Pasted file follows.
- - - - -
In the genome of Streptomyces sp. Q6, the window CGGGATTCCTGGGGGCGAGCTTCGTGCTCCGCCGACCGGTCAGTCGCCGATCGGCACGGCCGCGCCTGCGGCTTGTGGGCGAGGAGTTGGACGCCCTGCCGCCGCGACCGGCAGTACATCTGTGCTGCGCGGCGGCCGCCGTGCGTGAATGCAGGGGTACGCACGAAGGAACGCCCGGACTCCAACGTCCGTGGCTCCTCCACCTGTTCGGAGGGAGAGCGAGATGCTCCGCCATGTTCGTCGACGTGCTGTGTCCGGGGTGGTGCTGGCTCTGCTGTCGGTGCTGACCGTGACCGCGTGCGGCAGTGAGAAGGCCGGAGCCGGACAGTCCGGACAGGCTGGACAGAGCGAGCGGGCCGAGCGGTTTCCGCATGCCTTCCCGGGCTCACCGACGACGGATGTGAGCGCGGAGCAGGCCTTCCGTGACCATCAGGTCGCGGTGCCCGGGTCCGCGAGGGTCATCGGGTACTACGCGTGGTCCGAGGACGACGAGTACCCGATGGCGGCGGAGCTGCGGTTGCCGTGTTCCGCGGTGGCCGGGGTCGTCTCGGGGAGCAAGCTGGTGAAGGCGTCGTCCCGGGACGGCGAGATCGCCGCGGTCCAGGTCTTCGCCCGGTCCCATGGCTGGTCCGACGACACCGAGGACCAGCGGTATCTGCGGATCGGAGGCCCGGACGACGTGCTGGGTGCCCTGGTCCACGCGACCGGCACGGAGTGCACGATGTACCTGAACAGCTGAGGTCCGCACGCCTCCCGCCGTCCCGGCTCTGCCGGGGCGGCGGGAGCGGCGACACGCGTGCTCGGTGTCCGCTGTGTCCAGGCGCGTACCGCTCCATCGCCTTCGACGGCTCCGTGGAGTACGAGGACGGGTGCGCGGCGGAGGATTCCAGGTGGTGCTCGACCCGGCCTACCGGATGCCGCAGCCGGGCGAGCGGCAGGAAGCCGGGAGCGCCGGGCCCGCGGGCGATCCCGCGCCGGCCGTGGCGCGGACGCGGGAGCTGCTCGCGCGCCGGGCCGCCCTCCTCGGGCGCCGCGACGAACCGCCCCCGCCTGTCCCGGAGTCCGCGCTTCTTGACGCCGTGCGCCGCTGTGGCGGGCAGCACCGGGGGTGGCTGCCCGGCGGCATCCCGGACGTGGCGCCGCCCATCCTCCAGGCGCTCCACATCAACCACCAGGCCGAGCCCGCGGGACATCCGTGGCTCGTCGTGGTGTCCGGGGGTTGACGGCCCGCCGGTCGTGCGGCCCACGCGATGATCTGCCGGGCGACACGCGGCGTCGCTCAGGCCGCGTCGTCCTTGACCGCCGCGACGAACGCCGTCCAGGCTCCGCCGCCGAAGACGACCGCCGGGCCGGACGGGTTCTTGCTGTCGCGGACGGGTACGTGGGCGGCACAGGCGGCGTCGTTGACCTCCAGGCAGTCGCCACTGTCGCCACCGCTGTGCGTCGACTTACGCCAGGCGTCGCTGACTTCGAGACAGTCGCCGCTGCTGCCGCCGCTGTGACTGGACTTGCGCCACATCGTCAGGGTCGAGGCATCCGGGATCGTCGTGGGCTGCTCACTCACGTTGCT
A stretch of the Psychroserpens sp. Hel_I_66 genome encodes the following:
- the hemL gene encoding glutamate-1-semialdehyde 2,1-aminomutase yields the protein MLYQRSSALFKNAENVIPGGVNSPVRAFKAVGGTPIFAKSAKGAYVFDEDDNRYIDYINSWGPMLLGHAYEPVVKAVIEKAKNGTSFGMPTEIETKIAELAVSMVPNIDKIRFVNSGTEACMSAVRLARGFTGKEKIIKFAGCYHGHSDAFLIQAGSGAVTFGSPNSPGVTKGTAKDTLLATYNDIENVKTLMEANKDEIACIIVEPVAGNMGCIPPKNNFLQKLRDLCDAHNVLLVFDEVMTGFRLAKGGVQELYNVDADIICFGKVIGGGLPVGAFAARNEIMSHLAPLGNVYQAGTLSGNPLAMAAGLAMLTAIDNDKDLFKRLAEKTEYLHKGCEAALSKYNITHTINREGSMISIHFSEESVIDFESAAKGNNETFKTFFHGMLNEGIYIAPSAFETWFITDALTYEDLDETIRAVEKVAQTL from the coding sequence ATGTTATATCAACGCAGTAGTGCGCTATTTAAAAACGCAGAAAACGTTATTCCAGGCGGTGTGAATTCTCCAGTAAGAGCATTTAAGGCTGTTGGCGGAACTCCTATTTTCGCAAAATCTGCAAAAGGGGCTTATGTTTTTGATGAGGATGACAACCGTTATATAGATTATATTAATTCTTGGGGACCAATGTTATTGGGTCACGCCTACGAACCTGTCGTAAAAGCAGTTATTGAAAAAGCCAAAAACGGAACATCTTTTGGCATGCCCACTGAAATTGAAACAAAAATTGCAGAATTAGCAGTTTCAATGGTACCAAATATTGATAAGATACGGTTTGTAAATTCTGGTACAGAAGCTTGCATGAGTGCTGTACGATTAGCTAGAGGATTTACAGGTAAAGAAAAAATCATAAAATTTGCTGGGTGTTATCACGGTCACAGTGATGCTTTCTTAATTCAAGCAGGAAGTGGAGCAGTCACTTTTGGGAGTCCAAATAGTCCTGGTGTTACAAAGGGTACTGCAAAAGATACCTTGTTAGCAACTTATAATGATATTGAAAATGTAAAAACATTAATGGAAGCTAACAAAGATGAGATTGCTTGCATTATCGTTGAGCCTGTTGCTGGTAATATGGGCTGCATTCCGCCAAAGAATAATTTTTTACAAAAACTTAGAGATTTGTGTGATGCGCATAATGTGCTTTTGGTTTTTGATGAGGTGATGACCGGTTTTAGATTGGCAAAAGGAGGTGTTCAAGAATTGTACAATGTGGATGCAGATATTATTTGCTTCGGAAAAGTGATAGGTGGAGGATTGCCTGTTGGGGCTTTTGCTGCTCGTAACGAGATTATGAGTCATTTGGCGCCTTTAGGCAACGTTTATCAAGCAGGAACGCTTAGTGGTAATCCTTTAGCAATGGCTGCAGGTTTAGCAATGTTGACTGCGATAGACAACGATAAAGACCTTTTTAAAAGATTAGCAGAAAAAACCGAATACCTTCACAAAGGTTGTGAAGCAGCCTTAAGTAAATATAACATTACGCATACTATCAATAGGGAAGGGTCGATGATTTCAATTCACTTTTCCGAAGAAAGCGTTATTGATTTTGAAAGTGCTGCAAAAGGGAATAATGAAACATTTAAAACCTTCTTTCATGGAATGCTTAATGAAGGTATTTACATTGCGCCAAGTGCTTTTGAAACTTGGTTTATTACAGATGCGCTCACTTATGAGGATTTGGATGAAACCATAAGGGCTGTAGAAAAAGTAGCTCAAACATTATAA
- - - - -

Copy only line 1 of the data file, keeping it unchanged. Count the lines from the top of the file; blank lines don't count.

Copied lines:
In the genome of Streptomyces sp. Q6, the window CGGGATTCCTGGGGGCGAGCTTCGTGCTCCGCCGACCGGTCAGTCGCCGATCGGCACGGCCGCGCCTGCGGCTTGTGGGCGAGGAGTTGGACGCCCTGCCGCCGCGACCGGCAGTACATCTGTGCTGCGCGGCGGCCGCCGTGCGTGAATGCAGGGGTACGCACGAAGGAACGCCCGGACTCCAACGTCCGTGGCTCCTCCACCTGTTCGGAGGGAGAGCGAGATGCTCCGCCATGTTCGTCGACGTGCTGTGTCCGGGGTGGTGCTGGCTCTGCTGTCGGTGCTGACCGTGACCGCGTGCGGCAGTGAGAAGGCCGGAGCCGGACAGTCCGGACAGGCTGGACAGAGCGAGCGGGCCGAGCGGTTTCCGCATGCCTTCCCGGGCTCACCGACGACGGATGTGAGCGCGGAGCAGGCCTTCCGTGACCATCAGGTCGCGGTGCCCGGGTCCGCGAGGGTCATCGGGTACTACGCGTGGTCCGAGGACGACGAGTACCCGATGGCGGCGGAGCTGCGGTTGCCGTGTTCCGCGGTGGCCGGGGTCGTCTCGGGGAGCAAGCTGGTGAAGGCGTCGTCCCGGGACGGCGAGATCGCCGCGGTCCAGGTCTTCGCCCGGTCCCATGGCTGGTCCGACGACACCGAGGACCAGCGGTATCTGCGGATCGGAGGCCCGGACGACGTGCTGGGTGCCCTGGTCCACGCGACCGGCACGGAGTGCACGATGTACCTGAACAGCTGAGGTCCGCACGCCTCCCGCCGTCCCGGCTCTGCCGGGGCGGCGGGAGCGGCGACACGCGTGCTCGGTGTCCGCTGTGTCCAGGCGCGTACCGCTCCATCGCCTTCGACGGCTCCGTGGAGTACGAGGACGGGTGCGCGGCGGAGGATTCCAGGTGGTGCTCGACCCGGCCTACCGGATGCCGCAGCCGGGCGAGCGGCAGGAAGCCGGGAGCGCCGGGCCCGCGGGCGATCCCGCGCCGGCCGTGGCGCGGACGCGGGAGCTGCTCGCGCGCCGGGCCGCCCTCCTCGGGCGCCGCGACGAACCGCCCCCGCCTGTCCCGGAGTCCGCGCTTCTTGACGCCGTGCGCCGCTGTGGCGGGCAGCACCGGGGGTGGCTGCCCGGCGGCATCCCGGACGTGGCGCCGCCCATCCTCCAGGCGCTCCACATCAACCACCAGGCCGAGCCCGCGGGACATCCGTGGCTCGTCGTGGTGTCCGGGGGTTGACGGCCCGCCGGTCGTGCGGCCCACGCGATGATCTGCCGGGCGACACGCGGCGTCGCTCAGGCCGCGTCGTCCTTGACCGCCGCGACGAACGCCGTCCAGGCTCCGCCGCCGAAGACGACCGCCGGGCCGGACGGGTTCTTGCTGTCGCGGACGGGTACGTGGGCGGCACAGGCGGCGTCGTTGACCTCCAGGCAGTCGCCACTGTCGCCACCGCTGTGCGTCGACTTACGCCAGGCGTCGCTGACTTCGAGACAGTCGCCGCTGCTGCCGCCGCTGTGACTGGACTTGCGCCACATCGTCAGGGTCGAGGCATCCGGGATCGTCGTGGGCTGCTCACTCACGTTGCT